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The Political Economy of Intellectual Property Treaties

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  • Suzanne Scotchmer

Abstract

Intellectual property treaties create two types of obligations: for national treatment of foreign inventors and for certain harmonized protections. I investigate both the incentive to join such treaties and the incentive to harmonize. As compared to an equilibrium in which the countries' policy makers make independent choices, harmonization will generally strengthen protections. This analysis recognizes that public sponsorship is sometimes an efficient alternative to intellectual property. However, there are no institutions to harmonize public spending, and there are no international mechanisms to repatriate the spillovers it generates. As a consequence, there may be too little public sponsorship and too much intellectual property. A country's inclination to strengthen harmonized protections will depend both on its innovativeness (positively) and on the size of its domestic market (negatively). Copyright 2004, Oxford University Press.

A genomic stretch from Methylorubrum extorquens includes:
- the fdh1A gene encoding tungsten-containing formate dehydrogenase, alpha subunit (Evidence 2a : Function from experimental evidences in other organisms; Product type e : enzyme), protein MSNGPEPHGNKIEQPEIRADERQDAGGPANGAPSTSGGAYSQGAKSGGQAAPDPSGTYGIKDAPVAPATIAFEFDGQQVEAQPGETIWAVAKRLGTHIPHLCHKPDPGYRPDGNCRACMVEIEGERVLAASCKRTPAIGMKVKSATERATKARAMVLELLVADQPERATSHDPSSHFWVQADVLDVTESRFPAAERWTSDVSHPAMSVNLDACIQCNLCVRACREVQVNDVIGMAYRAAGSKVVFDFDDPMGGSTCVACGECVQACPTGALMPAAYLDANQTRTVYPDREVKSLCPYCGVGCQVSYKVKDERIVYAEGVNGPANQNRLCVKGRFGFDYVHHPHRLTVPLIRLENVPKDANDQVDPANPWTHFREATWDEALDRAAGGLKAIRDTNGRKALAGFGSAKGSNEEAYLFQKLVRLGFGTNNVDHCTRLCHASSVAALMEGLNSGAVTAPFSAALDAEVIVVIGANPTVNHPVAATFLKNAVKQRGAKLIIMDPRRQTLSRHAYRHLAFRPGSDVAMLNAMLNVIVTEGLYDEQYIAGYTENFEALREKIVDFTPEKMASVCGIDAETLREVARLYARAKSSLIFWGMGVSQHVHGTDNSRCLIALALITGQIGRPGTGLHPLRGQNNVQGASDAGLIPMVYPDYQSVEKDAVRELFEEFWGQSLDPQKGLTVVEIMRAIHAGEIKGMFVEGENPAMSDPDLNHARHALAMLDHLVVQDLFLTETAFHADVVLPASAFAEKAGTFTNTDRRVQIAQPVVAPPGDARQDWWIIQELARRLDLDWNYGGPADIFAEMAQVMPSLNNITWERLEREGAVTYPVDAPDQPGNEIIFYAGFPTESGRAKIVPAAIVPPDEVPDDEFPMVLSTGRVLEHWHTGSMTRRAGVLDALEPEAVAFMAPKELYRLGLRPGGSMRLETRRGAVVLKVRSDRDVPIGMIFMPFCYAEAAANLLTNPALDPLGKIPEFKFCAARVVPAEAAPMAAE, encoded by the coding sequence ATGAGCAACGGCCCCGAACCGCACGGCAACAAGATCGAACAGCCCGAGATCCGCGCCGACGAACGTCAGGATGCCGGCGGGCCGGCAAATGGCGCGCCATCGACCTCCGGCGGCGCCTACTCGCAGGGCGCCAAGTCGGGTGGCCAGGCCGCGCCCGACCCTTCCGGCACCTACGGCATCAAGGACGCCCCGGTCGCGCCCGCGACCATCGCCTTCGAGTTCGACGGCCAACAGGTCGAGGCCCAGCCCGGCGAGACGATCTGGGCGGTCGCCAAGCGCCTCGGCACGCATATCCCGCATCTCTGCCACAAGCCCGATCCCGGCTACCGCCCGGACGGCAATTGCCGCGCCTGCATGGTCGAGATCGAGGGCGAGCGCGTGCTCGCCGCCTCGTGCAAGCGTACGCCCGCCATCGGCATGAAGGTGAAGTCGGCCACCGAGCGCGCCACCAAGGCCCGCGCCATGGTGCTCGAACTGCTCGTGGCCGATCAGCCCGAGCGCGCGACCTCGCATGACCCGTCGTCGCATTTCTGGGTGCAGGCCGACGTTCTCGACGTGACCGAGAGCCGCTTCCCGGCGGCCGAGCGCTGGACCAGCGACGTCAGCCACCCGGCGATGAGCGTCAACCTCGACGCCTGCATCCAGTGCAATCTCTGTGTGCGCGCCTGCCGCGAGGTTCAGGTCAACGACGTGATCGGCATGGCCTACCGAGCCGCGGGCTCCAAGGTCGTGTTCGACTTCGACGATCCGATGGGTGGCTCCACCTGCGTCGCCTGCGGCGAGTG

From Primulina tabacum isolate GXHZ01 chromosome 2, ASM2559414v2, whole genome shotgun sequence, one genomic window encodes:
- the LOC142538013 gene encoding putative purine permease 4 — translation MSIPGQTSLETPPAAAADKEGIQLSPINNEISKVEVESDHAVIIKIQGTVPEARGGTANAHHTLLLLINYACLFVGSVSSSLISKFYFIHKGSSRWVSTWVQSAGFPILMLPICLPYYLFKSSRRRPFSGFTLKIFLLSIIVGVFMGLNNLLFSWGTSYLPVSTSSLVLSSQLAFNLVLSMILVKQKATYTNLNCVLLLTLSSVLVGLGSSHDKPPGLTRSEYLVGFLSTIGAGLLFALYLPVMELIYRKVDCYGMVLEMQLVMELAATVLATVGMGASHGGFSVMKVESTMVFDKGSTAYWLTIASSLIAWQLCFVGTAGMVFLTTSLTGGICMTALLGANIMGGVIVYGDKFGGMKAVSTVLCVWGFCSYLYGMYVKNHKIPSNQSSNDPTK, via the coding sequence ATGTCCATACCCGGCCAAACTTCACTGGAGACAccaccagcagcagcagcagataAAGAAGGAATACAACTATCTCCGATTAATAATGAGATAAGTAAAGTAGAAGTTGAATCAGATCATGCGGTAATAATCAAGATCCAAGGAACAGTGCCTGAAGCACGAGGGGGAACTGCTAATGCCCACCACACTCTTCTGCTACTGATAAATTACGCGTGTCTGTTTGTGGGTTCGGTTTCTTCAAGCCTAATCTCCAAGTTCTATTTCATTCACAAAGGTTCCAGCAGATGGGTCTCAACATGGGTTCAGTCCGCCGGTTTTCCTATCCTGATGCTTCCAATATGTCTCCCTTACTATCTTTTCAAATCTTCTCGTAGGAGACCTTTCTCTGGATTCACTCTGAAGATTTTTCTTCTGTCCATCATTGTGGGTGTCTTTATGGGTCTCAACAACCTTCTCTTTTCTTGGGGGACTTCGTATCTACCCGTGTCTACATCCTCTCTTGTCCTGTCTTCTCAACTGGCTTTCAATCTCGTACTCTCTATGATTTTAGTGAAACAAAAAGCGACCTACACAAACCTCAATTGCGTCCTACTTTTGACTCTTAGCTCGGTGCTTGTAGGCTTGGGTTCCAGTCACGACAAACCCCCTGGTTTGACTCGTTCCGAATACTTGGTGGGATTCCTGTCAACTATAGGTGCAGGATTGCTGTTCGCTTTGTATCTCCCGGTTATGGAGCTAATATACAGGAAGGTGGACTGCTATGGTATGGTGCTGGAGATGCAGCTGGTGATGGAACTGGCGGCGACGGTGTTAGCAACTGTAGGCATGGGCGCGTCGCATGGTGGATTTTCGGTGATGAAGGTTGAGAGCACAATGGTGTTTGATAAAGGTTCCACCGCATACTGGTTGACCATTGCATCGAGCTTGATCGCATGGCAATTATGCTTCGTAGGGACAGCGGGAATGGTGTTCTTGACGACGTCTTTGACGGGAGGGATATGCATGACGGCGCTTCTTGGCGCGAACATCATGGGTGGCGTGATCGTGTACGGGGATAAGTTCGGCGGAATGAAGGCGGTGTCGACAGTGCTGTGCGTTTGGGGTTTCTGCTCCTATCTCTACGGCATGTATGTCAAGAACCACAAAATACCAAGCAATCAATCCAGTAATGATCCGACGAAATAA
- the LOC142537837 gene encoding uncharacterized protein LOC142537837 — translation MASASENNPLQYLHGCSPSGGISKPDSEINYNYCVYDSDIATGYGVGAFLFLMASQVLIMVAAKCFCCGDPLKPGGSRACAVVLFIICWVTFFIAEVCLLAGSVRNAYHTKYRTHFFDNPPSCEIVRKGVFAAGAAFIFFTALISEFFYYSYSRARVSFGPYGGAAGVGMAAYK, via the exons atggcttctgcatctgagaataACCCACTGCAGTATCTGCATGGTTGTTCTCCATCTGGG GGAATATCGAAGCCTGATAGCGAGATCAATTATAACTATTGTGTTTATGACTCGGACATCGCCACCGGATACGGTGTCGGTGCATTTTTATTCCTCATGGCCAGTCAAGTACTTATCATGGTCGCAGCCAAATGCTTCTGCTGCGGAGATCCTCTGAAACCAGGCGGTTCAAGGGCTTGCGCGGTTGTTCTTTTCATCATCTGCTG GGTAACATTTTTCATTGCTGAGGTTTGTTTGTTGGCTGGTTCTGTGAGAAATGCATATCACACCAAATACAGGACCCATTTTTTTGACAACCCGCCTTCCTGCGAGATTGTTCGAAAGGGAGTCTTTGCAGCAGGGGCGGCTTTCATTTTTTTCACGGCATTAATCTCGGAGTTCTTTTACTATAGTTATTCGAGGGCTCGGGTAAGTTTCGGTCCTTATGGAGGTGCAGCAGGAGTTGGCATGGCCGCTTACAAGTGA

Suggested Citation

  • Suzanne Scotchmer, 2004. "The Political Economy of Intellectual Property Treaties," Journal of Law, Economics, and Organization, Oxford University Press, vol. 20(2), pages 415-437, October.
  • Handle: RePEc:oup:jleorg:v:20:y:2004:i:2:p:415-437
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    References listed on IDEAS

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    1. Gene M. Grossman & Edwin L.-C. Lai, 2004. "International Protection of Intellectual Property," American Economic Review, American Economic Association, vol. 94(5), pages 1635-1653, December.
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    JEL classification:

    • F1 - International Economics - - Trade
    • L5 - Industrial Organization - - Regulation and Industrial Policy

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